Veteran film and TV actor, Akhilendra Mishra, has high hopes from his STAR Bharat show, Pyaar ke Papad. “Trilokinath’s track has double focus – on one side, he faces off with his daughter Shivika (Swarda Thigale); on the other hand, he really grinds his prospective son-in-law, Omkar (Aashay Mishra) with non-stop testing and spiritual gyaan. No wonder the title, poor guy is absolutely steamrolled.”
“Although the character is yet to open up, I have high hopes from it, having heard the bound script narration of the first 22 episodes. It has good scope for me to add my creative take as an actor. The writers (Anirudh and Neeraj Kumar Pal) have the spark; and once I went on sets, I was also impressed by the vision of my director (Pushkar Mahabal),” says Akhilendra, who is a well-known name courtesy his mostly negative avatar in films like Lagaan, Sarfarosh and Kaabil.
Here, he is not worried that there is no proper story beyond the first month, something that happens with most Idiot Box shows. “Things only go south when there is interference, which again happens when the story is weak. We are in safe territory, for our situational comedy is different from the other farcical laugher shows abounding on TV, given that we don’t make faces or weird body movements.”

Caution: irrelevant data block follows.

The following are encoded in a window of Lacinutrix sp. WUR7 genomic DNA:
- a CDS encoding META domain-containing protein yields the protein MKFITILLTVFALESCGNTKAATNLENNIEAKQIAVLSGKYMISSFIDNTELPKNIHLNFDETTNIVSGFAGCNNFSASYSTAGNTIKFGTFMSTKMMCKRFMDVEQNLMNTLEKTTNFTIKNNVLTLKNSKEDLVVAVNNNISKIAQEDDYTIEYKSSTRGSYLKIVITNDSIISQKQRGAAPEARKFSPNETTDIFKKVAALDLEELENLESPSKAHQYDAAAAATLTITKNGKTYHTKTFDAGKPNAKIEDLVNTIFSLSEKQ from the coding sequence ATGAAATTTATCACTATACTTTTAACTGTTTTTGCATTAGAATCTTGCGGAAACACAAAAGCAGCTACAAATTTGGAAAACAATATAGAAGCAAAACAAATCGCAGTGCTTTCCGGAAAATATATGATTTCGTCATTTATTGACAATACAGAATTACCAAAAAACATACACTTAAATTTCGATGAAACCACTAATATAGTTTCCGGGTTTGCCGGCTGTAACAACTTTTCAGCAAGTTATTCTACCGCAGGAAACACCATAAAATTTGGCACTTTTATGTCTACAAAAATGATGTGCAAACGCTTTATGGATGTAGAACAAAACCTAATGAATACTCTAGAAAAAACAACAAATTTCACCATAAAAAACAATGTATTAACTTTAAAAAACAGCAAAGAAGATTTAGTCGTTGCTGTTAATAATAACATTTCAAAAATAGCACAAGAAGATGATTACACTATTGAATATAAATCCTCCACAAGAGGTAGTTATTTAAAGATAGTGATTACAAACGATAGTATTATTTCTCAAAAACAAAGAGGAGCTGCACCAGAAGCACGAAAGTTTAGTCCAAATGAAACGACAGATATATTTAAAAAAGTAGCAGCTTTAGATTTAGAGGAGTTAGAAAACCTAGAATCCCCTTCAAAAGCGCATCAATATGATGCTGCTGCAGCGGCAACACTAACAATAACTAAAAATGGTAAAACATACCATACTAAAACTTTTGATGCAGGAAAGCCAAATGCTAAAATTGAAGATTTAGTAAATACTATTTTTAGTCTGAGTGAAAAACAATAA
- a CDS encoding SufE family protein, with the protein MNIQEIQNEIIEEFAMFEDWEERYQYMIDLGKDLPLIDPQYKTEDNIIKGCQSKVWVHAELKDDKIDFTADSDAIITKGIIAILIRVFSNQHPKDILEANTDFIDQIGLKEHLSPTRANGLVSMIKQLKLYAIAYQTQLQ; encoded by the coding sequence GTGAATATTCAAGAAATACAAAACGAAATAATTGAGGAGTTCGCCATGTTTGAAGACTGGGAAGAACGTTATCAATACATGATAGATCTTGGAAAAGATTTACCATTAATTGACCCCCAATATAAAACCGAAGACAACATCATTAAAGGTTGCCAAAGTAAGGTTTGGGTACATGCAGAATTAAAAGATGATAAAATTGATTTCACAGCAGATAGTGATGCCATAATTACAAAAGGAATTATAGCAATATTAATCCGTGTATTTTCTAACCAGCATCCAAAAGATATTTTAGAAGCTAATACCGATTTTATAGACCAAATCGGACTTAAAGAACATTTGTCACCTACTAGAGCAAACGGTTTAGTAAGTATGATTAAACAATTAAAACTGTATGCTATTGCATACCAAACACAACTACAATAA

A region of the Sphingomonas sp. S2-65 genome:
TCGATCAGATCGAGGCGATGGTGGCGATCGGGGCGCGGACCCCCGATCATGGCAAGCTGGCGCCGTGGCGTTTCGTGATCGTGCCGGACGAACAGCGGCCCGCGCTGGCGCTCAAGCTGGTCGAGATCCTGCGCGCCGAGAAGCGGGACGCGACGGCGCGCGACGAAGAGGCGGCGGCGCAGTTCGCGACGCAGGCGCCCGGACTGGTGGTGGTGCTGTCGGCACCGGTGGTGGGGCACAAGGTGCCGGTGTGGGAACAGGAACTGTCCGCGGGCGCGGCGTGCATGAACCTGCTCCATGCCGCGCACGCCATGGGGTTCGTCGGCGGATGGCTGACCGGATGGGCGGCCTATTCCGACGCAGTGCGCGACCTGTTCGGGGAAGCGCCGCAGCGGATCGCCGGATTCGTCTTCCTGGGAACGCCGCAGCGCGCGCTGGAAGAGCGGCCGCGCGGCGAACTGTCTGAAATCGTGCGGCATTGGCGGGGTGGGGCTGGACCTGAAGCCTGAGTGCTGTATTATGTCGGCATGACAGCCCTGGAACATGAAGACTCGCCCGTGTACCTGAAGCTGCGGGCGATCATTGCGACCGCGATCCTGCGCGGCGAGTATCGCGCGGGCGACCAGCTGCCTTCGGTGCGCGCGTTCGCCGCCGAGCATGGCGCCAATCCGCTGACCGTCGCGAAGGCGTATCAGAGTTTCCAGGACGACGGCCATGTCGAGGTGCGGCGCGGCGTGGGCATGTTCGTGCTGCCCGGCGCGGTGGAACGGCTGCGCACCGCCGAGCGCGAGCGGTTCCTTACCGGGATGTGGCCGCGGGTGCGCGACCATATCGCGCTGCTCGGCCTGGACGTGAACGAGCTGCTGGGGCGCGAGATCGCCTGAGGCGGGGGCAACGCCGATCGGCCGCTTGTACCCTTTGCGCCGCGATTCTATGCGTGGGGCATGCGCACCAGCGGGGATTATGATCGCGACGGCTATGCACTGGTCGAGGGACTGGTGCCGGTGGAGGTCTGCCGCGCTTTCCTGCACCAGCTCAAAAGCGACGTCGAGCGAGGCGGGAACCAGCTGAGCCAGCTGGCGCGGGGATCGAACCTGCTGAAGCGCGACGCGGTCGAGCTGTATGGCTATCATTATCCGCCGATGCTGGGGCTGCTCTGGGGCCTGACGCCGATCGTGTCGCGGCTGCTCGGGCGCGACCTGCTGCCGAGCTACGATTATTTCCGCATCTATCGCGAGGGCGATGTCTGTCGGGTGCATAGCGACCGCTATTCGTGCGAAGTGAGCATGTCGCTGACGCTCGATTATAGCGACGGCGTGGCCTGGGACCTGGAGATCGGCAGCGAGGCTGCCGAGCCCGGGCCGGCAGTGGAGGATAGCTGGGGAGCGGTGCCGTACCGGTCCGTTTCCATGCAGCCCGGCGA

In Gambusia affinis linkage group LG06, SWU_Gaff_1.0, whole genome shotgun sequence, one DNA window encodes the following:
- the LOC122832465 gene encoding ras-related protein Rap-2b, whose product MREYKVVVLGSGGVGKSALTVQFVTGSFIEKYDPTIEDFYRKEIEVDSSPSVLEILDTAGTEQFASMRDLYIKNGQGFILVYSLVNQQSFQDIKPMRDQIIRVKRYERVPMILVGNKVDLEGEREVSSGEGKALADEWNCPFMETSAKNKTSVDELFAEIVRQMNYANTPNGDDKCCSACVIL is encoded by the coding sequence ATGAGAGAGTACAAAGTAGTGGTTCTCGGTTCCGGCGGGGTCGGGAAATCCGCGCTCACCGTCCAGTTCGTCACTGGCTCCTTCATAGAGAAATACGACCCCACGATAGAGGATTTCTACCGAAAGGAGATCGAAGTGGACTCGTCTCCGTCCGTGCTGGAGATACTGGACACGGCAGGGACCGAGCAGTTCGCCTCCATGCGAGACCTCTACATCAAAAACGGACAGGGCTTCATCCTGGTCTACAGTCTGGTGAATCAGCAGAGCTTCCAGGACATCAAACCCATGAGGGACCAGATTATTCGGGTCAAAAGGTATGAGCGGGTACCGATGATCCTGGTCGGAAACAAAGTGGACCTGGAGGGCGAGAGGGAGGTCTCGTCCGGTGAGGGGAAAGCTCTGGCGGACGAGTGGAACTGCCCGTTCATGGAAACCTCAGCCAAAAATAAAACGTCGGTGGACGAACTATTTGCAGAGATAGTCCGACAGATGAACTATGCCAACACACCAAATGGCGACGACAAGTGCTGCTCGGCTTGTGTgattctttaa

Coming to his co-stars, Akhilendra is also impressed by Marathi stage actor, Swarda (last seen in Savitri Devi College & Hospital). “Also, debutant Aashay is a natural performer; we don’t have your normal TV type of acting.”
On why he does not do much TV, he says, “I had been getting several offers but I would always turn them down, not being satisfied with the character graph.” Akhilendra had earlier played the character of Kroor Singh in Nirja Guleri’s Chandrakanta, back in the nineties. His last TV show was Khatmal E Ishq, again on SAB TV.
In closing, when asked to comment on the overdose of sex and abuse on the web, he says, “While this was bound to happen in lieu of lack of censorship, it certainly does not augur well for the youth of the country. Having said that, the digital medium will not have an impact on the tube, which has its own audience base. Youth watch web series alone, given its edgy content, while TV is more of a family-watching exercise.”